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October 2014
Issue: December 1, 2006

VFX SWOT

By: Geoffrey Kater, S4 Studios LLC
STRENGTHS:  Because powerful technologies for animation, VFX and compositing are now so accessible, a director can control the visual effects production process right at the keyboard level, rather than having to delegate a variety of tasks, making he or she a much bigger part of the process. With so many directors coming to the table with a design background, the power to model, animate and light key scenes is a luxury they can now afford. 

WEAKNESSES: The industry, I feel, is suffering from a lack of understanding about how complex and time consuming VFX are.  Computer animation and VFX are very strict disciplines, and a lot of fine talent goes into what we see onscreen. I was recently talking with someone about The Incredibles.  I mentioned that a lot of people don't understand how much work went into that film, to which this person said, "That's because you guys make it look so easy." To me, that's indicative of a lack of understanding that pervades the animation and visual FX industries. 

Another issue is that there is a lack of multi-disciplined animation talent. Traditionally, many animation people pigeonhole themselves into thinking they should do one thing really well, but the market has changed. You need to be able to do several things really well. There is a fundamental under use of the design process, which is a major weakness in today's pool of emerging talent.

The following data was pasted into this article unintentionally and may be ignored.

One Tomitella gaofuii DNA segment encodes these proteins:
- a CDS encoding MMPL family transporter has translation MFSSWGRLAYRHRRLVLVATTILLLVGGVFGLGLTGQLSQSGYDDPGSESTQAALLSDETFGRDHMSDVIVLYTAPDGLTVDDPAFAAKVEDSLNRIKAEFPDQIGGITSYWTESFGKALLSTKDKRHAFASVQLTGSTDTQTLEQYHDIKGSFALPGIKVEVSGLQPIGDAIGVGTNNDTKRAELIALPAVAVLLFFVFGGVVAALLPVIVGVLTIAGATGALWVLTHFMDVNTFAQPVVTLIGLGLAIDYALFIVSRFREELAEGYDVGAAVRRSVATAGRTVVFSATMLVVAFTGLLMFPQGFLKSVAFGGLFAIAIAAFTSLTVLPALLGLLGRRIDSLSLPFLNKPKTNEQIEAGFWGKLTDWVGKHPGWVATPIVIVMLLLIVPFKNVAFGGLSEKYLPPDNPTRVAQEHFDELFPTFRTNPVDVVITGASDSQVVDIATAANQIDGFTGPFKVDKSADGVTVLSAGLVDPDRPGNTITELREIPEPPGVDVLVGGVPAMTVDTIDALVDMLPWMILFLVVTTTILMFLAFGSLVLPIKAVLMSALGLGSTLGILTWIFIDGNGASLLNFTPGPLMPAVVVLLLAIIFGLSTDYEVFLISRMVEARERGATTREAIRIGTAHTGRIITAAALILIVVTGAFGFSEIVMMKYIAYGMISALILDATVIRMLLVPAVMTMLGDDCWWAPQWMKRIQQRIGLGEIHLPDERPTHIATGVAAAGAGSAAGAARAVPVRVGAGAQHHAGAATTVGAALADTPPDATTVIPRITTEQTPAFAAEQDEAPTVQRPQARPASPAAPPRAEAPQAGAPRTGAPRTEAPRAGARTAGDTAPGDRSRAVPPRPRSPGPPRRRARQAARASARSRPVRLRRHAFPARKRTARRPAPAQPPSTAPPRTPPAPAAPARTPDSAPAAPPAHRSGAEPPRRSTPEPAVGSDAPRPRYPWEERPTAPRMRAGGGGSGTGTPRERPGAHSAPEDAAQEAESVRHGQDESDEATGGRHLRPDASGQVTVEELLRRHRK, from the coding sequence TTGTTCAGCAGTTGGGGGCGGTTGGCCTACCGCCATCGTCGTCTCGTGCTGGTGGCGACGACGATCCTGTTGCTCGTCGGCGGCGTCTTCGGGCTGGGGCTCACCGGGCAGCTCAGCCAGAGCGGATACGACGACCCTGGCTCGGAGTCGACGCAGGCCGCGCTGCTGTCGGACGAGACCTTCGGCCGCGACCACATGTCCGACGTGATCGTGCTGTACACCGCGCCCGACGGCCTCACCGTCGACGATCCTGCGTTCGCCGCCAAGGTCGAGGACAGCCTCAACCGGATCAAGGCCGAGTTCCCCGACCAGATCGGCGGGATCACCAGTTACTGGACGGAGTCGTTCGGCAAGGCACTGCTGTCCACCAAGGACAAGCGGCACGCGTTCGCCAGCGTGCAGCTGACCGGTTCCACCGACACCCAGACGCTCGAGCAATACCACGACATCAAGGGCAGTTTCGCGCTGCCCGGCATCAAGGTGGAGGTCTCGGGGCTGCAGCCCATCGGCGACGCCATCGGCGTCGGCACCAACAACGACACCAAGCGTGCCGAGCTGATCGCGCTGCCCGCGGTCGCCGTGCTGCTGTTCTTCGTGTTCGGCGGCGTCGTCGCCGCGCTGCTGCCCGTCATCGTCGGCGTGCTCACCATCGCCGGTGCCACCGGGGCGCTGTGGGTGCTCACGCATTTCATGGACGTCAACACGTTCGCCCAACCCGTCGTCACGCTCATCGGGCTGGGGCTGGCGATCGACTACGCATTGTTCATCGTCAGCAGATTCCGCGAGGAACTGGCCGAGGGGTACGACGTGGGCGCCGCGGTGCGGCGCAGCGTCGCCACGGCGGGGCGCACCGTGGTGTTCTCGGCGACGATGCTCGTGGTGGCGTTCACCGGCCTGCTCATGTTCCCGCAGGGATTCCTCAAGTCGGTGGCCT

OPPORTUNITIES: "Podcasting" and "Mobile Content" are great buzz words, but regardless of technologies or platforms, the opportunities will always exist where you make them. Using the analogy of a restaurant, smaller companies like S4 can't offer up a full banquet, but are more like an exclusive yet affordable eatery that caters to a small yet loyal clientele that enjoys the personal touch.  

THREATS: The biggest threat of all comes not only from deficiencies in quality visual effects or even outsourcing and cheaper production, but from laziness in storytelling and character development. In the next five years, we will see technological breakthroughs that will render even the most astonishing tent-pole releases of 2006, allowing even more quality designers to jump on the bandwagon.  Unfortunately, these great artisans will be pushed to mediocrity through tightening budgets, lack of creative leadership and stories that don't inspire, but take from the creative juices that drive successful animated/VFX films. What will truly drive the visual effects industry are compelling stories and characters that intrigue we, the audience. 

OUTLOOK 2007: VFX will permeate into other areas of the mainstream media, like mobile phones, podcasts, video games, etc., in addition to motion pictures and television.